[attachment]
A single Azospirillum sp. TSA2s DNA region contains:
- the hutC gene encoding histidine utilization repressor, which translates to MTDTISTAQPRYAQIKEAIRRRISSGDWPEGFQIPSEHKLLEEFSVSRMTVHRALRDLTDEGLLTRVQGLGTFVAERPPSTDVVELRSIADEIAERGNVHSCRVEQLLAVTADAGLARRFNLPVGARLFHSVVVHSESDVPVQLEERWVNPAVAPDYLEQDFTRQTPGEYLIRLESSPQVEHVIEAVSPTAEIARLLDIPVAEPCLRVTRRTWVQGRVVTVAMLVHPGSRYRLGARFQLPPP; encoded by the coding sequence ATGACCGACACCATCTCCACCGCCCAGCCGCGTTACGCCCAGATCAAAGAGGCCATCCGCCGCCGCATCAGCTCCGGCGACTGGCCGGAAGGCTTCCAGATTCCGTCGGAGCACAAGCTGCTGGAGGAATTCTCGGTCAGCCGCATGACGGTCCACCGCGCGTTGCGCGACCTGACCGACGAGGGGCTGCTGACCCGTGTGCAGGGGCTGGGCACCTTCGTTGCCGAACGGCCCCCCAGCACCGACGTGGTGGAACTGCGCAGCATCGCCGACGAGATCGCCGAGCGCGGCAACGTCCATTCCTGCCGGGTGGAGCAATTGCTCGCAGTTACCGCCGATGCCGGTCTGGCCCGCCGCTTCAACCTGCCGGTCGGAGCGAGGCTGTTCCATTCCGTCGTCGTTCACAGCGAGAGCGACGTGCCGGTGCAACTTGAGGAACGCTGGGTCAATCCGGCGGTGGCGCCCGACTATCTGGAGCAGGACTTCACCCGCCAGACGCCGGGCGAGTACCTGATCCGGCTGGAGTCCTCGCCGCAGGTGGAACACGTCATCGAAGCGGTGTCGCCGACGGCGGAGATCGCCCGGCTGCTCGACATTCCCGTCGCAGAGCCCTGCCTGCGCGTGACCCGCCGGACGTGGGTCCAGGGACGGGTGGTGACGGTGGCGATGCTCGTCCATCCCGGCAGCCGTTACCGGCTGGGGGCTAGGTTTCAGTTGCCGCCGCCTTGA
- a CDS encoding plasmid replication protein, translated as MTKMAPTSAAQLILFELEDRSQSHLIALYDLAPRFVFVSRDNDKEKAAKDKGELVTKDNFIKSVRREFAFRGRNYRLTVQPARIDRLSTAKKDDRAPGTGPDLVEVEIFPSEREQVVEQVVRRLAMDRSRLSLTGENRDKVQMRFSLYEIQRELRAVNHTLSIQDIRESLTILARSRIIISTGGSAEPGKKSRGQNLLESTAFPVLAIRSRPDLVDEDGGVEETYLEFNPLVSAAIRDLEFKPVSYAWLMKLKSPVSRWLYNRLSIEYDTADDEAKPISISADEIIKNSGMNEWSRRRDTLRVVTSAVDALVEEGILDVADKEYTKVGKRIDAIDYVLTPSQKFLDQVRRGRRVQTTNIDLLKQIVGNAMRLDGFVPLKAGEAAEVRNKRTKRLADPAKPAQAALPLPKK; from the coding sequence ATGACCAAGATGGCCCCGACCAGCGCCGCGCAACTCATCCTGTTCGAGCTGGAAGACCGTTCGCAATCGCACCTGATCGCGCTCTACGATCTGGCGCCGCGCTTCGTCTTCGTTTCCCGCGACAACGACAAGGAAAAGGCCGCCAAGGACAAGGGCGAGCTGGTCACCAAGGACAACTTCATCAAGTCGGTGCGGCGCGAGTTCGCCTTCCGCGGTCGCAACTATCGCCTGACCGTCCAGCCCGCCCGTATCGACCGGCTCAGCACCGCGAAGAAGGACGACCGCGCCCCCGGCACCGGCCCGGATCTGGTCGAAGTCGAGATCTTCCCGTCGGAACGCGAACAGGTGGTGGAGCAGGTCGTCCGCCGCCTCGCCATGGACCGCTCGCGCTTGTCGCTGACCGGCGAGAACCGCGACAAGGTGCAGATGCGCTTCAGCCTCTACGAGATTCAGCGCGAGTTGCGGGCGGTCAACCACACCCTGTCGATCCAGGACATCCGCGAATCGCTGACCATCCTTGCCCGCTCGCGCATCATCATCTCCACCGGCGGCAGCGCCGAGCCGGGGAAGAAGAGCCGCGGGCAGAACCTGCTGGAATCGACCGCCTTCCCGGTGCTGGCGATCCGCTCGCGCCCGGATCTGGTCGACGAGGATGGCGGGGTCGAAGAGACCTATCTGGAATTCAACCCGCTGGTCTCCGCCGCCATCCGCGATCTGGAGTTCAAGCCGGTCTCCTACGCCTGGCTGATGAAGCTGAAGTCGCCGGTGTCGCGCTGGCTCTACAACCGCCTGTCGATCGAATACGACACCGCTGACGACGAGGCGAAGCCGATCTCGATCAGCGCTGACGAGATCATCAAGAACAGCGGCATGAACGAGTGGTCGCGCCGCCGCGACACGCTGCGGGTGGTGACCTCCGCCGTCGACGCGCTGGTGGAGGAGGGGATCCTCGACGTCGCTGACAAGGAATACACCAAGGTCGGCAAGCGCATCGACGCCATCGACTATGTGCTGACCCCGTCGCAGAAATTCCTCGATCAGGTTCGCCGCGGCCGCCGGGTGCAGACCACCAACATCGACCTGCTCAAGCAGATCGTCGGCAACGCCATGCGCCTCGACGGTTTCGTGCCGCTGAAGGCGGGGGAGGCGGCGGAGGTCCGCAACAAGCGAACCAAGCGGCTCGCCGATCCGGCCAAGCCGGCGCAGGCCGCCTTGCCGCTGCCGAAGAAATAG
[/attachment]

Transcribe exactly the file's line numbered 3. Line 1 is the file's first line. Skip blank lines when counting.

- a CDS encoding plasmid replication protein, translated as MTKMAPTSAAQLILFELEDRSQSHLIALYDLAPRFVFVSRDNDKEKAAKDKGELVTKDNFIKSVRREFAFRGRNYRLTVQPARIDRLSTAKKDDRAPGTGPDLVEVEIFPSEREQVVEQVVRRLAMDRSRLSLTGENRDKVQMRFSLYEIQRELRAVNHTLSIQDIRESLTILARSRIIISTGGSAEPGKKSRGQNLLESTAFPVLAIRSRPDLVDEDGGVEETYLEFNPLVSAAIRDLEFKPVSYAWLMKLKSPVSRWLYNRLSIEYDTADDEAKPISISADEIIKNSGMNEWSRRRDTLRVVTSAVDALVEEGILDVADKEYTKVGKRIDAIDYVLTPSQKFLDQVRRGRRVQTTNIDLLKQIVGNAMRLDGFVPLKAGEAAEVRNKRTKRLADPAKPAQAALPLPKK; from the coding sequence ATGACCAAGATGGCCCCGACCAGCGCCGCGCAACTCATCCTGTTCGAGCTGGAAGACCGTTCGCAATCGCACCTGATCGCGCTCTACGATCTGGCGCCGCGCTTCGTCTTCGTTTCCCGCGACAACGACAAGGAAAAGGCCGCCAAGGACAAGGGCGAGCTGGTCACCAAGGACAACTTCATCAAGTCGGTGCGGCGCGAGTTCGCCTTCCGCGGTCGCAACTATCGCCTGACCGTCCAGCCCGCCCGTATCGACCGGCTCAGCACCGCGAAGAAGGACGACCGCGCCCCCGGCACCGGCCCGGATCTGGTCGAAGTCGAGATCTTCCCGTCGGAACGCGAACAGGTGGTGGAGCAGGTCGTCCGCCGCCTCGCCATGGACCGCTCGCGCTTGTCGCTGACCGGCGAGAACCGCGACAAGGTGCAGATGCGCTTCAGCCTCTACGAGATTCAGCGCGAGTTGCGGGCGGTCAACCACACCCTGTCGATCCAGGACATCCGCGAATCGCTGACCATCCTTGCCCGCTCGCGCATCATCATCTCCACCGGCGGCAGCGCCGAGCCGGGGAAGAAGAGCCGCGGGCAGAACCTGCTGGAATCGACCGCCTTCCCGGTGCTGGCGATCCGCTCGCGCCCGGATCTGGTCGACGAGGATGGCGGGGTCGAAGAGACCTATCTGGAATTCAACCCGCTGGTCTCCGCCGCCATCCGCGATCTGGAGTTCAAGCCGGTCTCCTACGCCTGGCTGATGAAGCTGAAGTCGCCGGTGTCGCGCTGGCTCTACAACCGCCTGTCGATCGAATACGACACCGCTGACGACGAGGCGAAGCCGATCTCGATCAGCGCTGACGAGATCATCAAGAACAGCGGCATGAACGAGTGGTCGCGCCGCCGCGACACGCTGCGGGTGGTGACCTCCGCCGTCGACGCGCTGGTGGAGGAGGGGATCCTCGACGTCGCTGACAAGGAATACACCAAGGTCGGCAAGCGCATCGACGCCATCGACTATGTGCTGACCCCGTCGCAGAAATTCCTCGATCAGGTTCGCCGCGGCCGCCGGGTGCAGACCACCAACATCGACCTGCTCAAGCAGATCGTCGGCAACGCCATGCGCCTCGACGGTTTCGTGCCGCTGAAGGCGGGGGAGGCGGCGGAGGTCCGCAACAAGCGAACCAAGCGGCTCGCCGATCCGGCCAAGCCGGCGCAGGCCGCCTTGCCGCTGCCGAAGAAATAG